“They (Nigerians) can hold me accountable and hold this government accountable for every dollar, every penny on this refinery and make sure we deliver a working refinery,” he said.
Sylva also explained that the rehabilitation will take 18 months and that the first phase will bring the refinery to 90% of its operational capacity, stressing that President Muhammadu Buhari is determined to leave a legacy, including ensuring that the refineries are functioning.
“It will not be just debts, we are not going to borrow all the money that goes into rehabilitation.”
In addition, the minister explained that the project would be in three phases, adding that the first phase would fall under the mandate of this administration.
“You should hold us. It’s been 18 months and we’re going to bring the refinery to 90% of its main capacity and that’s what you should stick to, ”he said.
While defending the project, the former governor of Bayelsa state noted that the federal government is also planning to rehabilitate other refineries in the country, explaining that the move was not a waste of funds as many believe. Nigerians.
According to him, the refinery will benefit Nigerians and will be commercially viable to bring profits to the government and meet the country’s domestic needs, especially in addition to the Dangote refinery.
“This rehabilitation will bring a lot of gains to Nigerians. First, we benefit from savings in foreign currency, savings from importing premium motor gasoline (PMS); and we will benefit from the operations of the refineries themselves, ”he noted.
The minister also denied hints that the rehabilitation could have taken less than 500 million naira, saying that the rehabilitation of the refinery was professionally managed.
It is also expected to result in job creation along the entire value chain (crude supply, refinery operation and maintenance, product supply, etc.), including several third-party subcontractors who will provide services or subcontracted goods.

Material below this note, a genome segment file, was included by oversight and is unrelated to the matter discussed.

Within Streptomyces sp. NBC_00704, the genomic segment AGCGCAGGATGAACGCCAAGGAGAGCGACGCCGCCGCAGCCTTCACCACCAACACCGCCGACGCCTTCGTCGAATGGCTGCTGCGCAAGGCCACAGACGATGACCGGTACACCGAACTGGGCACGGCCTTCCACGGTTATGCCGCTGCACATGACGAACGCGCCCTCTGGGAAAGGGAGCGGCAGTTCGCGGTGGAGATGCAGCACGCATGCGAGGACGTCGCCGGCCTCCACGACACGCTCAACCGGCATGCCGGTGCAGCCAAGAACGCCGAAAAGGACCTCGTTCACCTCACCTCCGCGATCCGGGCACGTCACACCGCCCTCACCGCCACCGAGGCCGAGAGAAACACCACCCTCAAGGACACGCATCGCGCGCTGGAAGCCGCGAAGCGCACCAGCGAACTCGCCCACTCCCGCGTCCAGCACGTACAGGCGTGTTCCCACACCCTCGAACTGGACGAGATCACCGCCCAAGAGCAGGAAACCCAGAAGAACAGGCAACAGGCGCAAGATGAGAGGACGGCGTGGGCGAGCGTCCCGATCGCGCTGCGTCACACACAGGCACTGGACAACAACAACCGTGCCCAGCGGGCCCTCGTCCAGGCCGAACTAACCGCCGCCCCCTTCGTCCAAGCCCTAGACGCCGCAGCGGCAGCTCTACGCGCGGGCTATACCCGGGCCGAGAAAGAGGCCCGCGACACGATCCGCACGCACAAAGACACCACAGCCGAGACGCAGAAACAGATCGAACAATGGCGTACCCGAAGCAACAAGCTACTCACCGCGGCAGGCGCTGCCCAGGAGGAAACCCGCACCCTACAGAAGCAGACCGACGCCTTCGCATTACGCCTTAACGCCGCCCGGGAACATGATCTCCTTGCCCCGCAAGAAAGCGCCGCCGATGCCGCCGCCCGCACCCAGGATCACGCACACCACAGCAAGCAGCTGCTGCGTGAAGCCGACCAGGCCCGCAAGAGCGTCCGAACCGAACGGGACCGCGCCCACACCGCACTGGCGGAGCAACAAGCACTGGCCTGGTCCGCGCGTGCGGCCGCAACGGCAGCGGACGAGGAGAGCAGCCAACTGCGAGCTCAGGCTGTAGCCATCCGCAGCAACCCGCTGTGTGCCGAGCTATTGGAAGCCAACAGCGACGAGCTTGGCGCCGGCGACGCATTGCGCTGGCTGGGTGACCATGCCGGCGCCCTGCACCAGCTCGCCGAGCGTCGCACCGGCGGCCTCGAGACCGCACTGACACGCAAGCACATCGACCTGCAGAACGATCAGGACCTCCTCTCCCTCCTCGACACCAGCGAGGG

Refined products are also raw materials for local small-scale manufacturing. The biggest and most visible benefit is the country’s energy security. Imagine if the COVID 19 lockdown went global and we couldn’t import it would have been a disaster as there had been no capacity to refine crude in the country and as such there would be no no products.
A group like the Ijaw Youths Council (IYC) Worldwide, which understands the importance of this laudable decision, described it as a signal that the federal government has woken up from its slumber.
IYC President Peter Igbifa said that although the re-launch and optimization of the refinery was long overdue, it is better late than never.
Igbifa, who called the move a welcome development, said it would create jobs for the teeming unemployed youth of the Niger Delta region and increase the country’s refining capacity.
The IYC boss also expressed optimism that the project, when completed, would reduce unrest and youth crime in the region. He advised the federal government not to play politics with the project.
Igbifa called on the government to take immediate action by immediately releasing money to support his approval.
Igbifa said: “It should not end with the approval of funds, the money should be released as it goes. We don’t want to hear the usual excuse that the project is delayed for lack of funds. We have listened intently as the Minister of State for Petroleum, Chief Timipre Sylva, rolled out the project schedule and we expect the rehabilitation to follow the schedule.
“As a council, which fights for the interests of the Ijaw youth and other youth in the Niger Delta, we will form an action committee to work closely with the oil ministry and the entrepreneurs who will be in charge of rehabilitation project. We will be monitoring the execution of this project from start to finish and if we notice any foul play, we will surely sound the alarm bells.
Igbifa said it smacked of the lack of seriousness and irresponsibility for an oil-producing country like Nigeria to sell crude oil and import refined products, adding that the decision to rehabilitate the Port Harcourt refinery would gradually end. to economic disaster.
For his part, environmental justice activist Mr. Fyneface Dumnamene Fyneface hailed the planned rehabilitation of the Port Harcourt refinery, saying it will create jobs and also curb the relentless rise in fuel when completed.
Fyneface also urged the government to consider funding artisanal refiners to own modular refineries, in order to contribute to the country’s energy self-sufficiency.
“The approval, coming at a time when Nigerians are complaining about relentlessly rising fuel prices and the energy crisis, would go a long way in resolving these issues when over. During the rehabilitation, jobs will be created for young people and experts at all levels, ”he added.
Therefore, the federal government must receive all the support necessary for the Port Harcourt refinery to be restarted and operational again in order to save the government from its scarce foreign exchange revenues and to create the jobs it so badly needs.
Adejoh writes from Lokoja, Kogi State.